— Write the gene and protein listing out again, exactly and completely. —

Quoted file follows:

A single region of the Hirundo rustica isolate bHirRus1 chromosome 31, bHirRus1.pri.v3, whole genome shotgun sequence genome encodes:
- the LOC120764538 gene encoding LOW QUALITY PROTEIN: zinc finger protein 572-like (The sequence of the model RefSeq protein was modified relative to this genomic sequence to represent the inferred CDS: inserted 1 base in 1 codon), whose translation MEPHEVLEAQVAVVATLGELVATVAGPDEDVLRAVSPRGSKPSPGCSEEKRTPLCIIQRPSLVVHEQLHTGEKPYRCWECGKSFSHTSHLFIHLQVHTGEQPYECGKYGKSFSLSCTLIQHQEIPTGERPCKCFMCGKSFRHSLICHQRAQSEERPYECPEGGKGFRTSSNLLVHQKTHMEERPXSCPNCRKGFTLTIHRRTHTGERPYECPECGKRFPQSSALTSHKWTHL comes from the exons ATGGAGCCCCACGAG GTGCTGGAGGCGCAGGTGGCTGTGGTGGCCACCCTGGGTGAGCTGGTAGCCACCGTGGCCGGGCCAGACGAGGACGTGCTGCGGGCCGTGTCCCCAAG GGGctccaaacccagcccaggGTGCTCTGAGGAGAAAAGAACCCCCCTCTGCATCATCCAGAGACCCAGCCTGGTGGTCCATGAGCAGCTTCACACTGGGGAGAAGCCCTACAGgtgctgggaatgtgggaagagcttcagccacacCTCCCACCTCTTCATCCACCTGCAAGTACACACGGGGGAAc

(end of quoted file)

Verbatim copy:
A single region of the Hirundo rustica isolate bHirRus1 chromosome 31, bHirRus1.pri.v3, whole genome shotgun sequence genome encodes:
- the LOC120764538 gene encoding LOW QUALITY PROTEIN: zinc finger protein 572-like (The sequence of the model RefSeq protein was modified relative to this genomic sequence to represent the inferred CDS: inserted 1 base in 1 codon), whose translation MEPHEVLEAQVAVVATLGELVATVAGPDEDVLRAVSPRGSKPSPGCSEEKRTPLCIIQRPSLVVHEQLHTGEKPYRCWECGKSFSHTSHLFIHLQVHTGEQPYECGKYGKSFSLSCTLIQHQEIPTGERPCKCFMCGKSFRHSLICHQRAQSEERPYECPEGGKGFRTSSNLLVHQKTHMEERPXSCPNCRKGFTLTIHRRTHTGERPYECPECGKRFPQSSALTSHKWTHL comes from the exons ATGGAGCCCCACGAG GTGCTGGAGGCGCAGGTGGCTGTGGTGGCCACCCTGGGTGAGCTGGTAGCCACCGTGGCCGGGCCAGACGAGGACGTGCTGCGGGCCGTGTCCCCAAG GGGctccaaacccagcccaggGTGCTCTGAGGAGAAAAGAACCCCCCTCTGCATCATCCAGAGACCCAGCCTGGTGGTCCATGAGCAGCTTCACACTGGGGAGAAGCCCTACAGgtgctgggaatgtgggaagagcttcagccacacCTCCCACCTCTTCATCCACCTGCAAGTACACACGGGGGAAc